The Difference

At the sacrament meeting I went to this week, a missionary spoke about ministering, and he said “the difference between a lost soul and a found one could be a text or a call. You never know.” I decided to expand that idea into this poem.

The Difference

The difference between a lost soul
And a found one
Could be a text hello, prompted by the spirit
To a man lonelier than anybody knows.

The difference between a wandering soul
And a purposeful one
Could be a call out of the blue
To a woman struggling not to cry.

The difference between a lonely soul
And a belonging one
Could be an invitation to catch up
With an old friend.

The difference between an aimless soul
And a devoted one
Could be a sincere “hello”
To someone who doesn’t know they’re noticed.

The difference between a stranger
And a friend you never knew you missed
Could be a simple smile
To someone without enough smiles in their life.

Nothing More and Nothing Less

Nothing More and Nothing Less

I was talking with a friend today who told me that their biggest fear was failure. Not being smart enough or good enough or capable enough to live up to what people expect of them. This poem is a response to them and to anyone else who fears failure.

Be you – that’s all I ask of you,
Nothing more and nothing less.
To be all you can be, my friend,
Is all that I request.

You won’t disappoint the world
In falling far short of perfectness
Those who love you don’t just love
The parts you show off to impress.

And God, who loves you most of all,
Has perfect knowledge that you possess
So much good, and kindness, and care, and love,
When sins and errors you confess.

I don’t expect a perfect friend,
It’s fun together to progress,
We’ll push each other to work and grow,
To each do better than yesterday’s best.

And as we work to be our best selves,
We’ll take time to breathe and rest.
Take time to pause and think and laugh,
And in our mental health invest

So walk some more with me, my friend,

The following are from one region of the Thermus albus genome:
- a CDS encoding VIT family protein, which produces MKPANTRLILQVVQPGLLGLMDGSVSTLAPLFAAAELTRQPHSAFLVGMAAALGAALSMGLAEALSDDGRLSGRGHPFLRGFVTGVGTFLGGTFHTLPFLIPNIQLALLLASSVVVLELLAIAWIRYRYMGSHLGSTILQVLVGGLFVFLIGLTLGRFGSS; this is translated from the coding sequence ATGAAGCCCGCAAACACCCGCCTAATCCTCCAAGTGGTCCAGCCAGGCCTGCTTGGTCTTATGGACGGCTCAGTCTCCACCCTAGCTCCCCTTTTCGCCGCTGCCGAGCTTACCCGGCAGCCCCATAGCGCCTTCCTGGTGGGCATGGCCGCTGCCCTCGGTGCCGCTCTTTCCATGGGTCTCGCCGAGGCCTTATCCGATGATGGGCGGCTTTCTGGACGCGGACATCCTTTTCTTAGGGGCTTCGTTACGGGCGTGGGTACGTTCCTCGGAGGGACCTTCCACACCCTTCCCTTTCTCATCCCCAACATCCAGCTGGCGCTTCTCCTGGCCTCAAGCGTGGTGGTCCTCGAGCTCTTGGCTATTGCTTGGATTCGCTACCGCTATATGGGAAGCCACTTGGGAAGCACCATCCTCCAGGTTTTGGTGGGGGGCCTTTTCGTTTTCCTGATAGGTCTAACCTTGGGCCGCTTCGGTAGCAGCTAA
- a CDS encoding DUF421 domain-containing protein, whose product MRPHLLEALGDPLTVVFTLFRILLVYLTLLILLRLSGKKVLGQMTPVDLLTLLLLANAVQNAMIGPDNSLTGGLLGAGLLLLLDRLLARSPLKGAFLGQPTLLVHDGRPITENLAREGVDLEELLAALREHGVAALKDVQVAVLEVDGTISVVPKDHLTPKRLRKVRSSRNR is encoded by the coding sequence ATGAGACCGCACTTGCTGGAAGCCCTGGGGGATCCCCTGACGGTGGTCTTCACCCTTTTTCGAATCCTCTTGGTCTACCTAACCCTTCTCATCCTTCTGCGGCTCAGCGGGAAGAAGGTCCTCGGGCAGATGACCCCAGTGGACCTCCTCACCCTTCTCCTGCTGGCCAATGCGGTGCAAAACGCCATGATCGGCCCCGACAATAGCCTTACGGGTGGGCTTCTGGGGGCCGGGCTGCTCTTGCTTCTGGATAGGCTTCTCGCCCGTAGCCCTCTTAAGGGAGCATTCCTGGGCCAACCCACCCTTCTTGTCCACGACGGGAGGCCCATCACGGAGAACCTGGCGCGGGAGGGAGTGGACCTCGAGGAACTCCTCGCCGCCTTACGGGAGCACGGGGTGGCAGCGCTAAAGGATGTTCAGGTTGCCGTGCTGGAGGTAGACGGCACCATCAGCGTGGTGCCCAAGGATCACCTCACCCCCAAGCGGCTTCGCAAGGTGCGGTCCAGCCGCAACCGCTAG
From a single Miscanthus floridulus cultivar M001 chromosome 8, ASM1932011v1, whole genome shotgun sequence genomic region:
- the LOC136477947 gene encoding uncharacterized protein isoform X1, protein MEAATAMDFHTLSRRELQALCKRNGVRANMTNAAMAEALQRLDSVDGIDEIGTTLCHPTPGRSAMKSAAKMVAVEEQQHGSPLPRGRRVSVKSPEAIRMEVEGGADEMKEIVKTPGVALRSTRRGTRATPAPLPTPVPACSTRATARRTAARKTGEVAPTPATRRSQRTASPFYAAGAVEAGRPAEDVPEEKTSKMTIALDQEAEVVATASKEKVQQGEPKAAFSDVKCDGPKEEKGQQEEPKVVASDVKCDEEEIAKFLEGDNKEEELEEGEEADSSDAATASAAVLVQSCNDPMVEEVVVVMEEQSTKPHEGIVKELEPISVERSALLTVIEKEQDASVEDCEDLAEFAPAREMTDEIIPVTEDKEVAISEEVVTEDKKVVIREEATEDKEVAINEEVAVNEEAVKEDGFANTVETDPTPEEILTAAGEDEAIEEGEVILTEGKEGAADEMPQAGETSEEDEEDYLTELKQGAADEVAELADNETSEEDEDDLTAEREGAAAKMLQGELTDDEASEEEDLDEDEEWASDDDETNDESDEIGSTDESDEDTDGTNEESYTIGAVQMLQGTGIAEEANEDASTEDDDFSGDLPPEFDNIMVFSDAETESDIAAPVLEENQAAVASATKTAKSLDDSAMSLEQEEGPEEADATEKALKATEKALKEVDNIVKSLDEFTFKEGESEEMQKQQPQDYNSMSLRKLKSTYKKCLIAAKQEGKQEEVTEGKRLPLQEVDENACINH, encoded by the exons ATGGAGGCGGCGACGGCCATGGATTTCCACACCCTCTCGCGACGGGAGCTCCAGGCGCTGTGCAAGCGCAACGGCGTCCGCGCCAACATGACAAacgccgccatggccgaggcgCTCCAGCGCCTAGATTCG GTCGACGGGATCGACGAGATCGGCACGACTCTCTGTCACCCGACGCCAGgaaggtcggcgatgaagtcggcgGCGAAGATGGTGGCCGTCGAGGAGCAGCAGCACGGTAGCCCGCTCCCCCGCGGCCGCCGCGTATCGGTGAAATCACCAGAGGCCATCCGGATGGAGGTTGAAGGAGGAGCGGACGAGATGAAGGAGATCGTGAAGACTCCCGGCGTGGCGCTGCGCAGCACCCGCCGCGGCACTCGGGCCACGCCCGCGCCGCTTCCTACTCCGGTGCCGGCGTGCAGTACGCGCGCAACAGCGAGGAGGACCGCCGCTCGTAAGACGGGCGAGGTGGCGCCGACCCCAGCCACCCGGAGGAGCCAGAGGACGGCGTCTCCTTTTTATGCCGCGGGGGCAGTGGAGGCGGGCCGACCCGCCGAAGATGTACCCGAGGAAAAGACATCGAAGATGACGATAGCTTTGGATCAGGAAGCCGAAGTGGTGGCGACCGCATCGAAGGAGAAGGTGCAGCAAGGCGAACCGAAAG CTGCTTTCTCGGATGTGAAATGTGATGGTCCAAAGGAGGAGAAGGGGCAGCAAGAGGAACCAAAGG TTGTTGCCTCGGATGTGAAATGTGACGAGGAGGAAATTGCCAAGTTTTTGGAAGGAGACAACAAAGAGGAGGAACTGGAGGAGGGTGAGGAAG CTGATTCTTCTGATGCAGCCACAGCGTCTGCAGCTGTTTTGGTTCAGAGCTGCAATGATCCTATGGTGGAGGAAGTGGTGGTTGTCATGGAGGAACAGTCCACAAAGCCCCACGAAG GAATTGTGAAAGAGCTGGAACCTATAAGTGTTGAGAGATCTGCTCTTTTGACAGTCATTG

Life is good, and we are blessed.
Be you – that’s all I ask of you.
Nothing more and nothing less.

Gratitude Day 1: Friends

In following the Prophet’s advice, I wanted to post a poem every day this week, instead of just on Sunday as I usually do, listing things I am grateful for. Today I wanted to #GiveThanks for the many friends I have, and the times they help me in my life.

Friends

Friends who let me talk to them 
When I just need to talk,
And get it all out in the air,

Friends who sit there while I cry,
When I feel like crying is all I can do,
To let my emotions out.

Friends who accept my cookies and hugs
When that’s all I can give,
Though they need so much more. 

Friends who make me feel like I belong,
When loneliness is heavy on my mind
And belonging makes it better. 

Friends make life a better place,
So thank you, God, for all my friends,
And please, help me be a good friend, too. 

Friends who ask of me my very best

Friends who ask of me my very best

Friends who ask of me my very best
are the friends I keep the closest to my heart.
They never let me get away with being less than I could be,
they see my potential, and the greatness that I could achieve.

Friends who ask of me my very best
also know how often I’ll fall short.
But they’re the friends I turn to when I stumble and I fall,
they’ll pick me up, they’ll dust me off, they’ll help me stand up tall.

Friends who ask of me my very best
will cheer with me whenever I succeed.
Jealousy is not the way they act, or how they think of me,
but their joy is for my happiness, and it comes selflessly.

Friends who ask of me my very best
point me to Christ, the best who ever lived.
He gave His best on every step from Bethlehem to Calvary;
in return, it’s not to much for him to ask my best from me.

My Greatest Friend, who asks of me my all,
yet opens heaven’s windows for each mite I give,
invites me to accept His sacrifice and honor what He’s done
to make of me my very best, and to bring me back to our heavenly home.

To Friends Who Know How to Hear Silence

Originally published 08-21-19

I have had several experiences this week that have taught me
the priceless value of friends who know how to really listen. When I wrote this
poem, it wasn’t based on any specific personal experience, but I think we all have times
in our lives where we need friends who know how to hear silence.

To Friends Who Know How to Hear Silence

When the loudest noise is the stubborn air conditioner,
            and tears rolling on cheeks,

When words are gone, are incomplete,
            though repeated however heartfelt,

When it seems that each man—and I—am an island,
            an ocean away from true connection,
            an ocean away from humanity,

When all I have inside that must be said has
            no words, no true names,

When my thin voice cannot capture my bursting soul,

How thankful I am for friends
            who know how to hear silence.

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